Considering the poor health afflicting all three members of the First Presidency, this decision had a tremendous effect on subsequent events. Elder Hinckley, age seventy-one, brought renewed vigor to the First Presidency.
Ed Kimball goes on to discuss the calling of Neal A. Maxwell as an apostle, as well as some public events that his father attended. From page 599,
On Thursday, September 3, Spencer arrived at his office about 7:15 AM but went home two hours later. He needed help to get to his car. While eating lunch he fell asleep in his chair and seemed disoriented. Friday, after needing help to eat his breakfast, he checked into the hospital for tests. A brain scan disclosed that the growing weakness resulted from still another subdural hematoma, with pressure on the right frontal lobe of the brain from new bleeding inside the skull.16 To avoid news leaks about his condition, his name appeared on the hospital computers as William W. Spencer.17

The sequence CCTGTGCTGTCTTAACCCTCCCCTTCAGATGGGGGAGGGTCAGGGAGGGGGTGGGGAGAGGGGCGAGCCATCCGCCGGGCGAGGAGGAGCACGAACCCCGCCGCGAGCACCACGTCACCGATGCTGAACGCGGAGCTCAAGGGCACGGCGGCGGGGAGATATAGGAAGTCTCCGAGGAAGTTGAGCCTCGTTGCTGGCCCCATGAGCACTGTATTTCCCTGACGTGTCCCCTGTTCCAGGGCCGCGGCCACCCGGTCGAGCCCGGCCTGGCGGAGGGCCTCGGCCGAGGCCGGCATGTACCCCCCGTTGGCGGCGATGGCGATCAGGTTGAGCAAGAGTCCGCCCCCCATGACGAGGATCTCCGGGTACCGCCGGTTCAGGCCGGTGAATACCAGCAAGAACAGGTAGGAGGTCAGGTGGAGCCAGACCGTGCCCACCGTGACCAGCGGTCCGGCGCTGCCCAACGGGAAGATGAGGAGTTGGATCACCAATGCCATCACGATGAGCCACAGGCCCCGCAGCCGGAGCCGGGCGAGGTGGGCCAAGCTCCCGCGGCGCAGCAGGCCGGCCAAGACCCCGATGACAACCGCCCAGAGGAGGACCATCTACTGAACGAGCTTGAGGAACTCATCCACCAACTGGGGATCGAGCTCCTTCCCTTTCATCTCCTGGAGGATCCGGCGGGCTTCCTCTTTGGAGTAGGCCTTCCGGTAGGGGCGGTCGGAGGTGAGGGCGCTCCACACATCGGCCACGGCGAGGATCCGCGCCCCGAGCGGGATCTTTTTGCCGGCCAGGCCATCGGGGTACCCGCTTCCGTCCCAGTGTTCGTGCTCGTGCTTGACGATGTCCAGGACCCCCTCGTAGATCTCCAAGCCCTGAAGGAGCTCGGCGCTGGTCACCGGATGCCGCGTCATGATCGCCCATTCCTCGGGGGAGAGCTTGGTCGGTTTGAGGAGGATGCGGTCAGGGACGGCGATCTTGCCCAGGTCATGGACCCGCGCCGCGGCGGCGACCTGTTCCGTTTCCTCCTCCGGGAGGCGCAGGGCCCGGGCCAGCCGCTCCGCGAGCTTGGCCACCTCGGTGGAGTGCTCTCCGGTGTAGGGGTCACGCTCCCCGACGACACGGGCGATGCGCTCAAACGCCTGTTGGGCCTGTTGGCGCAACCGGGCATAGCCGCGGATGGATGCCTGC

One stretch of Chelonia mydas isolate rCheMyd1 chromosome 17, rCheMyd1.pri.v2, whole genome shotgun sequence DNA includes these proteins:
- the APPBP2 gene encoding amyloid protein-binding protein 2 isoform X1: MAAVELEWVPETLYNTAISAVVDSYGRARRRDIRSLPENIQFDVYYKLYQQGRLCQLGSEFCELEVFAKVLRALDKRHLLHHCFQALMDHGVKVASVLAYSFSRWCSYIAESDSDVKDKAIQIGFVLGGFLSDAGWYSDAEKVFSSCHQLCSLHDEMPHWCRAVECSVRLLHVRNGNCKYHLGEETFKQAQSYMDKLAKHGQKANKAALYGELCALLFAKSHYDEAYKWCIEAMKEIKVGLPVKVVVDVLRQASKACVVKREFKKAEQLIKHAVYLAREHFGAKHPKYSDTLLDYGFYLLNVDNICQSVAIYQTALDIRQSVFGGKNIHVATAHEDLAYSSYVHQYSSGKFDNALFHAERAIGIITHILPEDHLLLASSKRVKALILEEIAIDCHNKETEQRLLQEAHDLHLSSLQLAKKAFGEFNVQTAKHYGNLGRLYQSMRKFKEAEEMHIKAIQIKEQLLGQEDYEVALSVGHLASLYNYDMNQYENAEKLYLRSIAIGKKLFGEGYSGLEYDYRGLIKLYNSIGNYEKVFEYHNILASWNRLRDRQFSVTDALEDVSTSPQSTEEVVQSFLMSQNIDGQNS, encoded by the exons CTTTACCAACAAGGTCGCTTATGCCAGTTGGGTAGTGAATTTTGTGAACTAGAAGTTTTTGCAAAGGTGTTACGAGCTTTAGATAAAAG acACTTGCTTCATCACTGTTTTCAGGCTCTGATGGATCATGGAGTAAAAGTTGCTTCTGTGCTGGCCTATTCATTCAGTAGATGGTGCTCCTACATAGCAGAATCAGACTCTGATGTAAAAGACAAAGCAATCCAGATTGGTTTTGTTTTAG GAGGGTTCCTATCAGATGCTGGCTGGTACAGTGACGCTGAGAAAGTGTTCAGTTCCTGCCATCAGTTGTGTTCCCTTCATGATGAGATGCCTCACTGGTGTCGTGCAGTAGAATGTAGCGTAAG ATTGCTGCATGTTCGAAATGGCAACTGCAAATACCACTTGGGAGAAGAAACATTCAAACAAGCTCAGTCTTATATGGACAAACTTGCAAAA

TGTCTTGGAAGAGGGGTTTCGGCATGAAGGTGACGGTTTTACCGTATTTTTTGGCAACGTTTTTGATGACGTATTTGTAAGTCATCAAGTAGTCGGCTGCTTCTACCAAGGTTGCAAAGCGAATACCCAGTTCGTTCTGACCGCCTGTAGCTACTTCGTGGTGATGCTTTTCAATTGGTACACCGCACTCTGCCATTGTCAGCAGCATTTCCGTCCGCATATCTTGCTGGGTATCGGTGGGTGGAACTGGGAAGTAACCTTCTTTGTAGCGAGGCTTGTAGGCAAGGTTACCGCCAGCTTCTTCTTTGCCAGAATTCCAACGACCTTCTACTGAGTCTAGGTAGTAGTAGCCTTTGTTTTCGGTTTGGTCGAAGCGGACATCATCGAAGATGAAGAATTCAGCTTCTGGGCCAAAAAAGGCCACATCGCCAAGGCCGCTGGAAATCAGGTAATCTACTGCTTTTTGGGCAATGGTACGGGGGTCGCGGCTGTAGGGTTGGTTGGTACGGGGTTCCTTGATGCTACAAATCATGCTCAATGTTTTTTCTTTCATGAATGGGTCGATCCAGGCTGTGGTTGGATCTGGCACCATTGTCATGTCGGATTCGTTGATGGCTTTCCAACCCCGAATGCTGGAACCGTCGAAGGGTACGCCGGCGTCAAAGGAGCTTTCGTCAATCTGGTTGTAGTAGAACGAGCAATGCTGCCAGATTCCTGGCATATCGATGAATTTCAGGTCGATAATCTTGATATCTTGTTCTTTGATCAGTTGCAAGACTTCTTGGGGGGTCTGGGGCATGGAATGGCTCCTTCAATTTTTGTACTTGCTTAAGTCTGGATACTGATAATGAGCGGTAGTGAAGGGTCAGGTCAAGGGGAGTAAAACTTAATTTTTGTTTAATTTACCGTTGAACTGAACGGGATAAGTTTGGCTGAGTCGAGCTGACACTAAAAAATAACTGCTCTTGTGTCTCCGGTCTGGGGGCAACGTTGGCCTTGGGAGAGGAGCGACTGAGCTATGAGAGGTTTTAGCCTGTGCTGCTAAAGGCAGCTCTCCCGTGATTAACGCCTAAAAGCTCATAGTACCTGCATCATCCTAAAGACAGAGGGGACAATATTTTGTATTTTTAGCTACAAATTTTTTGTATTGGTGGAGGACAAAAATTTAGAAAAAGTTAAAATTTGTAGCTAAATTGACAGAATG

Camilla and Spencer’s counselors discussed with the doctor whether to operate again or just let him slip away. He had often said, plaintively “Why doesn’t the Lord release me?” But it appeared that he might recover well again, as he had before, and Dr. Bruce Sorensen agreed to operate for the third time on Saturday, September 5.
…[page 600] Because of this operation’s extensiveness and Spencer’s increased weakness, hospital recovery took longer–six weeks of intense struggle to get well again.19 Ten days passed before his sense of humor reasserted itself. Every half hour a nurse came to check on his consciousness and coherence by asking questions and getting him to do simple tasks. When one asked, “Scratch your nose,” he rejoined, “It doesn’t itch.”
“Cough for me.”
“Cough, cough,” he said.
“President Kimball, can you tell me when the Second Coming will be?”
“Why? Are you ready?”
Despite the improvement, rumors spread. One friend told Ed that he had been assured that Spencer was “a blob.” In a nephew’s sacrament meeting, it had been announced that the president was in a coma.
…[page 601] When October general conference began, President Kimball was absent for the first time since his ordination as an apostle thirty-eight years earlier.24 That day he again had dangerously heavy internal bleeding in his stomach. He had to be forcibly restrained to undergo an endoscopy to locate and cauterize the bleeding. Afterward he said, “I never had anything make me so mad!”